Signs of Hope in China

“…Ivory does not stand for blessing or lucky charm anymore.”

Not all ivory is illegal. One can buy ivory items in countless antique shops around the United States. The items must be accompanied by legitimate paperwork verifying that it was imported before the 1989 international ban was put in place to stop the flow of tusks out of Africa.

But illegal ivory looks just like legal ivory, and it’s all too easy to create false papers. The trade ban only works if countries enforce it.

Today, the eyes of the world are on China, where enforcement has been lax and demand is soaring. It’s estimated that well over half of the illegal ivory flowing out of Africa ends up here.

Recent research by non-profit organization WildAid suggests that most consumers are unaware that ivory is obtained by killing elephants and that there is a poaching crisis underway.

This is the world that Xiaohua Sun stepped into as The Nature Conservancy’s Beijing-based Ivory Project Director.

We asked Xiaohua 5 key questions about the ivory issue.

1. WHAT’S THE REASON FOR THE HIGH CONSUMER DEMAND FOR IVORY IN CHINA? 

XIAOHUA: The major reasons are the booming Chinese economy and that ivory is a favored luxury item with strong cultural heritage. People believe that owning ivory objects shows high taste and wealth. Some Chinese buy ivory as an investment, like buying gold or purchasing real estate.

To complicate matters, most consumers simply don’t know the facts and it is impossible for the buyer to discern conclusively that a given item is legal or illegal.

2. WHAT IS TNC CHINA DOING TO ADDRESS THIS PROBLEM?

XIAOHUA: We have a tremendous asset in our Board of Directors, so we’re placing strong emphasis on working with them to influence government policy and reduce demand for ivory among top tier consumers. We’re also educating the Board Members directly, as well as their friends who hold high social positions and large wealth. Besides the morality of purchasing ivory, we’re increasing understanding of the current poaching crisis and stressing the legality aspect. Our strategies will evolve and expand as we proceed.

3. YOU ATTENDED A RECENT EVENT IN WHICH THE CHINESE GOVERNMENT CRUSHED SIX TONS OF CONFISCATED ILLEGAL IVORY. WHAT WAS THAT EXPERIENCE LIKE?

XIAOHUA: I felt very depressed myself when the ivory, carved or not, was sent into the crusher. Those elephants died for nothing. If not for growing such tusks, they might still be alive in Africa now. However, they just died for nothing. Most people on site were silent and did not wait for the end of the crush. It was like escaping from the scene, trying not to think about all the related things.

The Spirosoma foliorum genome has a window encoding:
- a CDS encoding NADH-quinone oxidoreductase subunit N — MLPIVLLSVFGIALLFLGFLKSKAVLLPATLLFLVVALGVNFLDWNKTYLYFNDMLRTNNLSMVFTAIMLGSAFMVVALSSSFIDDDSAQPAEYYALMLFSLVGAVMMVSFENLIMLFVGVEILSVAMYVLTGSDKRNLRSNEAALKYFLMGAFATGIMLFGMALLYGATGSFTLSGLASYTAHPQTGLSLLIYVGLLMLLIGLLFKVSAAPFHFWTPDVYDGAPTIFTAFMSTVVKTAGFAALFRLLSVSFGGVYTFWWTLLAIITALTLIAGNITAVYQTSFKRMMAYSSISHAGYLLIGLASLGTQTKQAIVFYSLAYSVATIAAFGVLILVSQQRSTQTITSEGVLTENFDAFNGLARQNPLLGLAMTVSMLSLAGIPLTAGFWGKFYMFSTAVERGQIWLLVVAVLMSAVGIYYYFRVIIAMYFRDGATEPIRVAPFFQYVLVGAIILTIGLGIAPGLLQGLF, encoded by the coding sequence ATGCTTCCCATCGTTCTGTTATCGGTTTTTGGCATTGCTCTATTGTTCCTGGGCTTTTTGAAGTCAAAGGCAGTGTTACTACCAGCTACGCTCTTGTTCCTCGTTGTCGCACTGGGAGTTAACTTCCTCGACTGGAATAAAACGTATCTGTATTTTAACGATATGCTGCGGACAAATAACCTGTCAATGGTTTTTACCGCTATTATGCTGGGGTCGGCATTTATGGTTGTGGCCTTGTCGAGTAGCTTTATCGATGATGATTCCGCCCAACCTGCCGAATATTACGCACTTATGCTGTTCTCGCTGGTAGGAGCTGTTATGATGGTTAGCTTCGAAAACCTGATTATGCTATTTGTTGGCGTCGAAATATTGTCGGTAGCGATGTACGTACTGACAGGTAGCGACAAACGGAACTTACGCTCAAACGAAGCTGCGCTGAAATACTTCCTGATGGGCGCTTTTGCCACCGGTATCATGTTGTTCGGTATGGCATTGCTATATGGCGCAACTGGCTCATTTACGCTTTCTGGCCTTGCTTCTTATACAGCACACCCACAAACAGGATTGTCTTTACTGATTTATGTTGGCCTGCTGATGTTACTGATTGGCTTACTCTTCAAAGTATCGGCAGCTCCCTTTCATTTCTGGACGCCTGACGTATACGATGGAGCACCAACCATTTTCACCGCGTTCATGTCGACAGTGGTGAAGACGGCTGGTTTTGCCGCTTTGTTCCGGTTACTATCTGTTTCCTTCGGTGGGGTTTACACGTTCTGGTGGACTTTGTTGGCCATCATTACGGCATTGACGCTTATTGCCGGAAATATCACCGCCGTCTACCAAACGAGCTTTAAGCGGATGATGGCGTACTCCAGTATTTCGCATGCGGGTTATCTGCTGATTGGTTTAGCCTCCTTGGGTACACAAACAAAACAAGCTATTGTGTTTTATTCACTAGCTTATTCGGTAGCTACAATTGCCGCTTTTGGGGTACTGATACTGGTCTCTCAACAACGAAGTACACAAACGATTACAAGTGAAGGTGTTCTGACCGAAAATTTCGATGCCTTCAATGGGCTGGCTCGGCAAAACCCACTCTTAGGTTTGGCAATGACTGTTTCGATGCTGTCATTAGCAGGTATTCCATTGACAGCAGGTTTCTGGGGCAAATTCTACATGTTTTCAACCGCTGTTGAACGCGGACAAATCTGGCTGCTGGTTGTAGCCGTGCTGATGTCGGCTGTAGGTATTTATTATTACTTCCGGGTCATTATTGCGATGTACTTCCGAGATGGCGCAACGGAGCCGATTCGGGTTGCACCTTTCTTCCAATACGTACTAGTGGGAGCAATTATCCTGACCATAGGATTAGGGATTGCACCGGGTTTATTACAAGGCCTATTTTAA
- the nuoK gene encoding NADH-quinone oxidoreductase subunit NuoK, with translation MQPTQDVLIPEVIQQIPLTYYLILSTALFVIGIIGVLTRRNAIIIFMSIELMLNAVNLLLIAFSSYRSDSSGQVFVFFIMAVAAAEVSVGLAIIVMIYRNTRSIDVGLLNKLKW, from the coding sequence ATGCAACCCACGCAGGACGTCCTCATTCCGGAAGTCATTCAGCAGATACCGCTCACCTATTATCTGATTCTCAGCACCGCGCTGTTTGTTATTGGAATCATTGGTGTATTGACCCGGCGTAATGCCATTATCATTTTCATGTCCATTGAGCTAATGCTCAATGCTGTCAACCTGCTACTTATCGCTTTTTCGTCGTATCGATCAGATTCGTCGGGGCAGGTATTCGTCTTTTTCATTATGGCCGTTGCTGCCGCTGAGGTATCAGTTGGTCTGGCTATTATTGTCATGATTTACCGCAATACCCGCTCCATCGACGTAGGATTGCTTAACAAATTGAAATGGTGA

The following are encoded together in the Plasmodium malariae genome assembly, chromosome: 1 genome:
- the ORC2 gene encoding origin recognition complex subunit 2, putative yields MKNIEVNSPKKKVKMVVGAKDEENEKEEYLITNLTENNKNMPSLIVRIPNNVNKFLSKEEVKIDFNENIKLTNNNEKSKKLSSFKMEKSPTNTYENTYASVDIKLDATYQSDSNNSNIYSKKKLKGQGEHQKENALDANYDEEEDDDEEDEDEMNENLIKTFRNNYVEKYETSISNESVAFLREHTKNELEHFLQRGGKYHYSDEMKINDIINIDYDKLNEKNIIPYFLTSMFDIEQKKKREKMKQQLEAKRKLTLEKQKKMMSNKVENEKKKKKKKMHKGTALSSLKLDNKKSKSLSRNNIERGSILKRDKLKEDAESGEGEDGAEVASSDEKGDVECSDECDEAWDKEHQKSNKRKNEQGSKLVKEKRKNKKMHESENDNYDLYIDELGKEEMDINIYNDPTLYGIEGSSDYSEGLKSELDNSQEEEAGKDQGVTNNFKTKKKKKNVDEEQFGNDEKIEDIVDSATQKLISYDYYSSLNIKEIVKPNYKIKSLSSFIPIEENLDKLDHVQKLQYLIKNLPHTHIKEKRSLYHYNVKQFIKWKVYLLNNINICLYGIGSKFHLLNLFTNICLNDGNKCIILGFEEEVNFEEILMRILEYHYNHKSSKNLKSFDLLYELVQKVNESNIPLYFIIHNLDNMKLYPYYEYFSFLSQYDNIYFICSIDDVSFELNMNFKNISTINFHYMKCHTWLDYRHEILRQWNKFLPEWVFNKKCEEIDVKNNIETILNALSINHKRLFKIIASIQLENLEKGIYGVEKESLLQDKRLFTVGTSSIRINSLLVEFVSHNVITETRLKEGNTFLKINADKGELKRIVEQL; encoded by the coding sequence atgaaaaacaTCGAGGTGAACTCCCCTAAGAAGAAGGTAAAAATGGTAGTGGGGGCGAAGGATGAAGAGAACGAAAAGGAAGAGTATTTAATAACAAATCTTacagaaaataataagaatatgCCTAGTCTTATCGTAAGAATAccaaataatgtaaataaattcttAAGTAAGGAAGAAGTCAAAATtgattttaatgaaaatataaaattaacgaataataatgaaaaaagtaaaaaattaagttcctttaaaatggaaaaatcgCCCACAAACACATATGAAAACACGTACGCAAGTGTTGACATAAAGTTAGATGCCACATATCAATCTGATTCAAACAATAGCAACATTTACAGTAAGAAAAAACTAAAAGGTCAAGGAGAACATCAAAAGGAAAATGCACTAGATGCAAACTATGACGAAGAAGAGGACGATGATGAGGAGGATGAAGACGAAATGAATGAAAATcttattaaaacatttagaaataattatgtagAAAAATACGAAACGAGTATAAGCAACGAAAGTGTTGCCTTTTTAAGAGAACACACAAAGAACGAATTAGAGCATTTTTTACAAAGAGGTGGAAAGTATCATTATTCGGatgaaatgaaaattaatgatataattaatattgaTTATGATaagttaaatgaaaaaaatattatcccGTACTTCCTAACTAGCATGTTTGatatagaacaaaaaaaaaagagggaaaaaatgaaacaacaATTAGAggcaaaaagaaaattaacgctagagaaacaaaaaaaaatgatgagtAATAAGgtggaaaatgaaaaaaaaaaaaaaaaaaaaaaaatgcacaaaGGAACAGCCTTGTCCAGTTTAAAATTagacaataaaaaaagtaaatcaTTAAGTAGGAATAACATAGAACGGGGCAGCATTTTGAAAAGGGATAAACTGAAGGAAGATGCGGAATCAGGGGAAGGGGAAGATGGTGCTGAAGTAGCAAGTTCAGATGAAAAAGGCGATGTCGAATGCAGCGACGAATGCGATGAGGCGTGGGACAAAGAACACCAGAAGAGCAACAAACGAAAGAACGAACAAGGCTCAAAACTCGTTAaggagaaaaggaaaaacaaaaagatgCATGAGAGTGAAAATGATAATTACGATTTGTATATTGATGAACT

The public response to the crush triggered many thoughts for me later. The first response from most people was “such a huge waste.” Questions in my own mind include: “Is there any better way to deal with the stockpile? Will the destruction push forward the price? If the government released the stockpile to the market rather than crushing it, would it dilute the market share, drag down the price and crack down speculation?”

I do not have answers. But the response made it clear to me that we must take a targeted, strategic approach that leverages our relationships with some of China’s most powerful business leaders and cultural influencers. The solution would not be as simple as pinning up posters in subway stations.

4. ARE YOU HOPEFUL THAT THE POACHING CRISIS CAN BE SOLVED?

XIAOHUA: Yes. There is an ancient Chinese saying that a thousand-mile journey happens step by step. I believe we are taking steps every day.

I also have faith in the Chinese young generation, who will finally phase out purchasing ivory. The education they are receiving is giving them not just knowledge, but also an international perspective and a good sense of judgment. They know the Earth needs them to take efforts to protect it.

They know what kind of Chinese tradition deserves to be preserved, and what does not. They know how to invest. And they know how to spend extra money to enjoy life in ways that are morally responsible.

5. WHAT CAN PEOPLE IN CHINA DO TO HELP?

XIAOHUA: First, get educated on the facts. The ivory issue is very complex and there is a lot of misinformation out there. People can find more information here. Then, help increase awareness by sharing the facts with your family and friends.

Ultimately, the best way to avoid purchasing illegal ivory is simply not to purchase any at all.

Please go to our online registry and sign a pledge to not buy ivory and to encourage your friends and family to not buy it either.

To anyone who truly understands the bloodshed that is involved in the illegal ivory trade, the decision to use a piece of it as a tabletop decoration cannot be taken light-heartedly.

In tradition, the imperial or royal families collected ivory for blessings or as lucky charms. Now because of the brutal poaching of elephants, ivory does not stand for blessing or lucky charm anymore.

Ultimately, the best way to avoid purchasing illegal ivory is simply not to purchase any at all.

To learn more about what you can do to #SaveElephants, visit nature.org/elephants.

*http://cites.org/eng/news/pr/2013/20131202_elephant-figures.php

Photo: Devan King



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